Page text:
One of president Etelvino's main priorities was rebuilding the acordo interpartidário ("inter-party accord"), the centre-right coalition that easily dominated the two houses of Brazil's Congress during the days of Eurico Gaspar Dutra, who occupied the chief executive between 1946 and 1951. This alliance, composed of PSD, UDN and PR, successfully marginalized PTB throughout his entire administration right up until Getúlio Vargas' return to the presidency, during which the pessedistas and petebistas were united in a strong, if shaky coalition of their own. The incumbent officeholder was assisted in this task by the president of the Chamber of Deputies, Carlos Luz, and of the Senate, Nereu Ramos, both of whom were conservative members of PSD and were all too eager to keep the increasingly more radical (in their view) left as far away from power as possible (1).

All three of them soon realized that this would be more difficult a feat to perform than they had anticipated, for the forces that rallied behind Juscelino Kubitschek's failed campaign in 1955 weren't going to take their defeat lying down. A faction of progressive pessedistas known as the "Ala Moça" ("Young Wing"), led by federal deputy Tancredo Neves, who had been Getúlio's last Minister of Justice, joined forces with PTB and the Bossa Nova to derail as much of the federal government's conservative agenda as possible. Early on, the government employed salami tactics to deal with them, paying this or that congressman - who often wasn't really *that* rebellious yet- to switch sides with pork barrel legislation, diminishing their effectiveness. However, Brazil's social problems continued to worsen, as did the president's repression of social movements and striking workers, whose actions grew ever more frequent even as the overall economy kept rising. Thus, these acts of blatant bribery became increasingly harder to perform.
800px-Tancredo_Neves_como_Primeiro-Ministro_do_Brasil.png

Tancredo Neves.
Then, on February 15, 1958, right before the beginning of that year's campaign season, something truly explosive happened, an event that fully exposed the rifts in the government's ranks. That day, senator Assis Chateaubriand (PSD-PB), who was also the most powerful media mogul of his time, introduced a bill that would, if turned into law, "review" (read: abolish) Petrobras' monopoly over the extraction and refinement of Brazilian petroleum, allowing foreign companies to move in (2). The nationalists' reaction was an immediate and furious one: within hours, Última Hora (their perpetual mouthpiece) started churning out articles about how the "entreguistas" (sellouts), not satisfied with forcing Getúlio Vargas to commit suicide, now wanted to destroy his legacy, while leading progressive and moderate deputies (the Senate had a huge conservative majority and was therefore considered hopeless) such as Fernando Ferrari, José Sarney, Ulysses Guimarães and Lutero Vargas, put aside their countless differences and worked together to defeat what they apocalyptically labeled the "Lei da Mutilação" ("Mutilation Bill").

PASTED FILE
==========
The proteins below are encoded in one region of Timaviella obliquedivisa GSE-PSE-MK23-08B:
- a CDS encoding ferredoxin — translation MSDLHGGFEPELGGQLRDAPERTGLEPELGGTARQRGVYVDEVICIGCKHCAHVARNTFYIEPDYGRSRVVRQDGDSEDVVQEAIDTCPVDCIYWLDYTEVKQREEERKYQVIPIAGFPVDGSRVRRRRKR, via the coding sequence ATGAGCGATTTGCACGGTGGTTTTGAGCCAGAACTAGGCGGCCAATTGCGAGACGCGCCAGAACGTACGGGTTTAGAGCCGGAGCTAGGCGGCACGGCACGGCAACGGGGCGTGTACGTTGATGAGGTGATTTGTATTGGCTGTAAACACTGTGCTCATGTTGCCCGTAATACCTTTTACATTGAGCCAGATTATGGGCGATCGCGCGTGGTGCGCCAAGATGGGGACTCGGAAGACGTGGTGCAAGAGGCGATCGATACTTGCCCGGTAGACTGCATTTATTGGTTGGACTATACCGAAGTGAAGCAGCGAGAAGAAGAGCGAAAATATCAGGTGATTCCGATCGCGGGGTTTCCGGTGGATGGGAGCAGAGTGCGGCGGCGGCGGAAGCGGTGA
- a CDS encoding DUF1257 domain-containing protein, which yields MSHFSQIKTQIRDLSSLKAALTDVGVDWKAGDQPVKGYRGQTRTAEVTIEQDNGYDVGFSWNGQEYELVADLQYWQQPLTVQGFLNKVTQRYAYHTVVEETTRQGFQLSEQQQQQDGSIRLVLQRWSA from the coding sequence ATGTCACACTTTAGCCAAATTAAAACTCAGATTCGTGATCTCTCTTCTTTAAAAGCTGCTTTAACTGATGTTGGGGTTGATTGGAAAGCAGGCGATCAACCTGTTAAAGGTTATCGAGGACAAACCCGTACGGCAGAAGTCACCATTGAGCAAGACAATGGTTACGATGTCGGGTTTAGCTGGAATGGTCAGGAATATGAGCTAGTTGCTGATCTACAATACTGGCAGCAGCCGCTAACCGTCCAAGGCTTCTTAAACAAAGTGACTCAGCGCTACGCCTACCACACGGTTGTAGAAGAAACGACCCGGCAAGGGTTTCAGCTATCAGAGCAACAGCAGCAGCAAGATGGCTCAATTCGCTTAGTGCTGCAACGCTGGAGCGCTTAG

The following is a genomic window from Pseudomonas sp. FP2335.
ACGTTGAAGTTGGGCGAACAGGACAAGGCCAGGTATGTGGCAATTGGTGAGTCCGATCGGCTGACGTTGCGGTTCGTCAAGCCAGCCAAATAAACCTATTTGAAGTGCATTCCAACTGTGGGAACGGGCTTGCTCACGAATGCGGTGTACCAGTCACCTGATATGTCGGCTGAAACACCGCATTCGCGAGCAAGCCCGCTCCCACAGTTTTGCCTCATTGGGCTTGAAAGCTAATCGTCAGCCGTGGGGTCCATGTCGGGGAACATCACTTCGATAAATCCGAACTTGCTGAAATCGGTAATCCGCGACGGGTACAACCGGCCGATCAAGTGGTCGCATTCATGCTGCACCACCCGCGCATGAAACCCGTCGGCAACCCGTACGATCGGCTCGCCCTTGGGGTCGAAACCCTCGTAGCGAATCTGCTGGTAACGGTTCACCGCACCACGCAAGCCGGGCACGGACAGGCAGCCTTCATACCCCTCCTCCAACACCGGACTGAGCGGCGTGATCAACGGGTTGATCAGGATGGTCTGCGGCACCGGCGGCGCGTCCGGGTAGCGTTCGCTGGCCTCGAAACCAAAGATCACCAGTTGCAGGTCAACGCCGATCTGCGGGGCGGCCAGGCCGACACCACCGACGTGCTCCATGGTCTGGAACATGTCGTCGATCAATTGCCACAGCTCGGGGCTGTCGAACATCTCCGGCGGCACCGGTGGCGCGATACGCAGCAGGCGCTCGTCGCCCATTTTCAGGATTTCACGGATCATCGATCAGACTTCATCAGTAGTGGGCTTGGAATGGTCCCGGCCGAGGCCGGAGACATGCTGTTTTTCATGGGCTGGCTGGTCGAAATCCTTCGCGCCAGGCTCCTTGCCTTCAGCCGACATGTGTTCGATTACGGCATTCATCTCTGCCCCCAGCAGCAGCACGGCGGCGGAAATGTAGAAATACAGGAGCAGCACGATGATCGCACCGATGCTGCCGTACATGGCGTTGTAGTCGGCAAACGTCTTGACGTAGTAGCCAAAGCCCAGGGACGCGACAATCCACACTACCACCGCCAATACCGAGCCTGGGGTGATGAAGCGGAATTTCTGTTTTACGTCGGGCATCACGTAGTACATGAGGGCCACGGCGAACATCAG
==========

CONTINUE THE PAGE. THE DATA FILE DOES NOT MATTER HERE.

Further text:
While the opposition was united and invigorated, the government was bitterly divided. President Etelvino, privately furious with Chateaubriand's lack of political acumen, publicly stayed neutral, fearing that the rifts in his base would grow into chasms if he took a strong position one way or another, while Federal District mayor Carlos Lacerda, who at this point already enjoyed excellent relations with the CIA and wished to improve them even further in preparation for his inevitable presidential campaign, enthusiastically supported the proposal and subtly worked with his American patrons to bribe any congressman still on the fence. São Paulo governor Ademar de Barros, feeling the consequences of not endorsing Juscelino back home, condemned it using the strongest possible terms, in a desperate attempt to save his political machine. The military establishment, usually active in moments like this, stayed silent.
Assis_Chateaubriand.jpg

Brazil's Citizen Kane, Assis Chateaubriand.
The nationalists' efforts paid off in the end: although the bill passed the Senate with a considerable margin, despite the efforts of men such as João Goulart (PTB-RS) and Argemiro de Figueiredo (UDN-PB), it was defeated in the Chamber of Deputies by 166 votes to 160, a difference of just six votes. Fifty years later, in 2008, multiple recently declassified CIA files revealed that the American embassy, using Lacerda as a middleman, spent one million dollars to bribe as many congresspeople into voting "yes" as possible.

The opposition won a great victory, one which would dominate that year's campaign season.
------------------

Ademar's decision to endorse Etelvino instead of Juscelino three years ago proved to be his undoing. The governor of São Paulo depended on PTB's support to keep a majority in the State Assembly, a majority that evaporated after his turn to the right. From 1955 onward, the state legislature, presided by André Franco Montoro, a member of the Christian Democratic Party, launched itself into a war against the governor, stonewalling most of his initiatives and lobbing constant accusations of corruption at every available opportunity, only refraining from impeaching him because it was more interesting for them to let him linger and for his popularity to fall even further.

By 1958 it was obvious that Ademar's PSP would need a miracle to maintain its control of the governorship. But the opposition had learned from the mistakes it committed four years ago and united behind a single candidate, who just so happened to be none other than Montoro. He was able to build a wide coalition which included Brazil's three main political parties (PSD, UDN and PTB) as well as several minor ones, such as his own PDC, PST, PTN and PSB, all united in their opposition to the incumbent machine.